What Are the Different Personalities Theories?

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Personalities Theories

Personality theories are an essential part of psychological research. These theories try to explain what personality is, how it develops and why people act the way they do. You might have heard some of these theories like type A vs type B personality. For instance, as per LinkedIn experts, “Type Bs present more innovative ideas simply because they’re not afraid of failure like their Type A counterparts.”

The goal of personality theories is to identify patterns in behavior that will allow us to predict what someone will do in certain situations, as well as explain their motivations for doing so.

Psychoanalytic Theory

Psychoanalytic theory, one of the most celebrated types of personality theories, is based on the idea that personality is formed through the interaction of the id, ego and superego.

The id is the part of our personality that consists of primitive, instinctual drives (or unconscious desires) such as hunger and sexual urges. The superego refers to standards for moral behavior that are imposed by parents, teachers and other authority figures during childhood development. The ego manages these two conflicting forces (id versus superego) in order to function normally in society without being overwhelmed by either side.

Trait Theory

According to this theory, people’s personalities are determined by the traits they possess. These traits are stable and consistent over time. They are also present in all aspects of a person’s life, including their physical appearance and behavior.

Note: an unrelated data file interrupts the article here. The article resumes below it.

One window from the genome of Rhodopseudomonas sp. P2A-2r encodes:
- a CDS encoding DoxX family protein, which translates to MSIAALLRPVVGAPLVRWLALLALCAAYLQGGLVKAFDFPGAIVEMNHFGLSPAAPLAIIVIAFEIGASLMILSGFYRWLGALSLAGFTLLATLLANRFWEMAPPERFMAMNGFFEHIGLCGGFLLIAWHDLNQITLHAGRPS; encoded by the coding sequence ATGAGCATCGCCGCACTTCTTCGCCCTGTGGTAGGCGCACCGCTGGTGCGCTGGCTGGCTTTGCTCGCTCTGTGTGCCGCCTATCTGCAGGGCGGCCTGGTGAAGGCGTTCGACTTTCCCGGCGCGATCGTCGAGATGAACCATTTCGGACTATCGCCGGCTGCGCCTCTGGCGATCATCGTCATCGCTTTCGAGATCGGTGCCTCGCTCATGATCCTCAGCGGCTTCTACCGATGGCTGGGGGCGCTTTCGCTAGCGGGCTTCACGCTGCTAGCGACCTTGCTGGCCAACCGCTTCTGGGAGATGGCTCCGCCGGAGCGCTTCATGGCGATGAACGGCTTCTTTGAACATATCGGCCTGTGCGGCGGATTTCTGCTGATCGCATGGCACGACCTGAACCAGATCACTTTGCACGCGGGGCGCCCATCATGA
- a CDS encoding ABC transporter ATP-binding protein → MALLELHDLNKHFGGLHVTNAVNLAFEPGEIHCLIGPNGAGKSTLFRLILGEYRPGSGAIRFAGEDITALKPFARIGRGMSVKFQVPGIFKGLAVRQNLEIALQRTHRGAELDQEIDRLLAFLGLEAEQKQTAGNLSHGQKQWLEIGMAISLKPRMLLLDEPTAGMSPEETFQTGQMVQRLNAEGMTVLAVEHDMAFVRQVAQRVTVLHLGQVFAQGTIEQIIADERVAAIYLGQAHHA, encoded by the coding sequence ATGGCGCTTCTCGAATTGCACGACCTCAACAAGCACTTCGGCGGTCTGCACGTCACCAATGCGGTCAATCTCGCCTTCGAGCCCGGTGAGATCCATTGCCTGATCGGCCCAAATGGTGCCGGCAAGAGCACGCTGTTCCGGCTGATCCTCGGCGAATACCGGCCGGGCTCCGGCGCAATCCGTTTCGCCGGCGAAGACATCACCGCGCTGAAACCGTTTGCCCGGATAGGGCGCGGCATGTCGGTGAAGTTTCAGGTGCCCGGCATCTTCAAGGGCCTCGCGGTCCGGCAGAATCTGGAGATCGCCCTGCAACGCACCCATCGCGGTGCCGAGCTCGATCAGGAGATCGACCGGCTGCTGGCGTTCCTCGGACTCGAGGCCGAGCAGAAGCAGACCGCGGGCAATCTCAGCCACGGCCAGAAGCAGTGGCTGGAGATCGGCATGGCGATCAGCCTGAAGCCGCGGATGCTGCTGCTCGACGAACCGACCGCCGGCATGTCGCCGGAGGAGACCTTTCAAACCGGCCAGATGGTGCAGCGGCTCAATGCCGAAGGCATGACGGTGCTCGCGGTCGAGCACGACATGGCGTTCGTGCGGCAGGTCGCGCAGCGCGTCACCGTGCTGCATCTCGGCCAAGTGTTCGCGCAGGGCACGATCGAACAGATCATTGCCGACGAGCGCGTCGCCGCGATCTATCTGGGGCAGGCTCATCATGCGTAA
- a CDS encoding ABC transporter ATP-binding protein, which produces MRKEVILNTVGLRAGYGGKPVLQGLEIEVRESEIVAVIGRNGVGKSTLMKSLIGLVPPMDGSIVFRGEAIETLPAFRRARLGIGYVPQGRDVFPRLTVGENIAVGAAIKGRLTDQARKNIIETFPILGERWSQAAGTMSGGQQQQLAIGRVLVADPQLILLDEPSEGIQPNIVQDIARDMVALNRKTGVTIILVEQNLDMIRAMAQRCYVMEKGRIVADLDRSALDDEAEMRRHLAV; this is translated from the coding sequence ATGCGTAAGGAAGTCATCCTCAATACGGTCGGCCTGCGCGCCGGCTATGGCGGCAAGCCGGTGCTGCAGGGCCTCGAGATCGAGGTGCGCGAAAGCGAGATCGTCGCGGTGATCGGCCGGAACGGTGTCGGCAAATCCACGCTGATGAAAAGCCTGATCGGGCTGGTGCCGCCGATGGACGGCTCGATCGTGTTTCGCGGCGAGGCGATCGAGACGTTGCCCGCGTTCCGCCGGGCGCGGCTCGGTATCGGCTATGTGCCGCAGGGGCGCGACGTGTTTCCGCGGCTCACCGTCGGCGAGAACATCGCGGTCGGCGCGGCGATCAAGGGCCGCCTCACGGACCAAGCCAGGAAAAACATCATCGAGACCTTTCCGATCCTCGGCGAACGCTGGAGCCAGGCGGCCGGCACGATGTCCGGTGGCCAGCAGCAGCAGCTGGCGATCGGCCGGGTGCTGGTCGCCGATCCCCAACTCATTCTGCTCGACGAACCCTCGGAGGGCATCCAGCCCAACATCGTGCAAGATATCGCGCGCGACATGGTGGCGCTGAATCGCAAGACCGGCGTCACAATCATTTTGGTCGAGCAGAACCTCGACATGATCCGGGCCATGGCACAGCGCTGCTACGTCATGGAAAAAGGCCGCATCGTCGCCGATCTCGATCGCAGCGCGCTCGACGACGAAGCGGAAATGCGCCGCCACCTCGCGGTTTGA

It is important to note that trait theorists do not believe that all people have the same traits or even use identical ways to express them. However, there is still a common set of traits shared by most humans as well as general categories for how these traits manifest themselves in each person (e.g., extroversion versus introversion).

Behavioral Theory

The behavioral theory of personality emphasizes the role of reinforcement and classical conditioning in personality development. This theory was developed by B.F. Skinner, who argued that behavior is shaped by consequences that occur after a person’s actions or behaviors (Skinner, 1953). In other words, what happens to you directly affects your behavior—for example, if someone praises you for completing a task well done or criticizes you for making mistakes on the job.

Humanistic Theory

In humanistic theory, people are believed to be inherently good and capable of self-actualization. The theory suggests that people have a need to grow and develop. People are driven by their own needs and desires rather than external forces like society or culture; this is a major distinction from other theories of personality.

The humanistic perspective suggests that individuals have the ability to change themselves in order to reach their full potential—they don’t need outside help or intervention for this process but rather are able to do it on their own if they choose.

Social Cognitive Theory

Social Cognitive Theory is a combination of behaviorism and cognitive psychology. It focuses on how people learn from their own experiences as well as the experiences of others. The theory states that people can change their behavior by changing their thoughts, which directly affects how they behave in certain situations.

The social cognitive theory also helps explain how bullies develop since it states that bullies were often bullied when they were young. If you are being bullied, this could mean one of two things: either your personality makes you more likely to be victimized by a bully or the way others perceive you may cause them to bully you.

It’s important to recognize that there is no one personality theory in psychology. Each theory has its own merits and limitations, so it’s up to each individual psychologist or researcher to decide which one fits their needs best.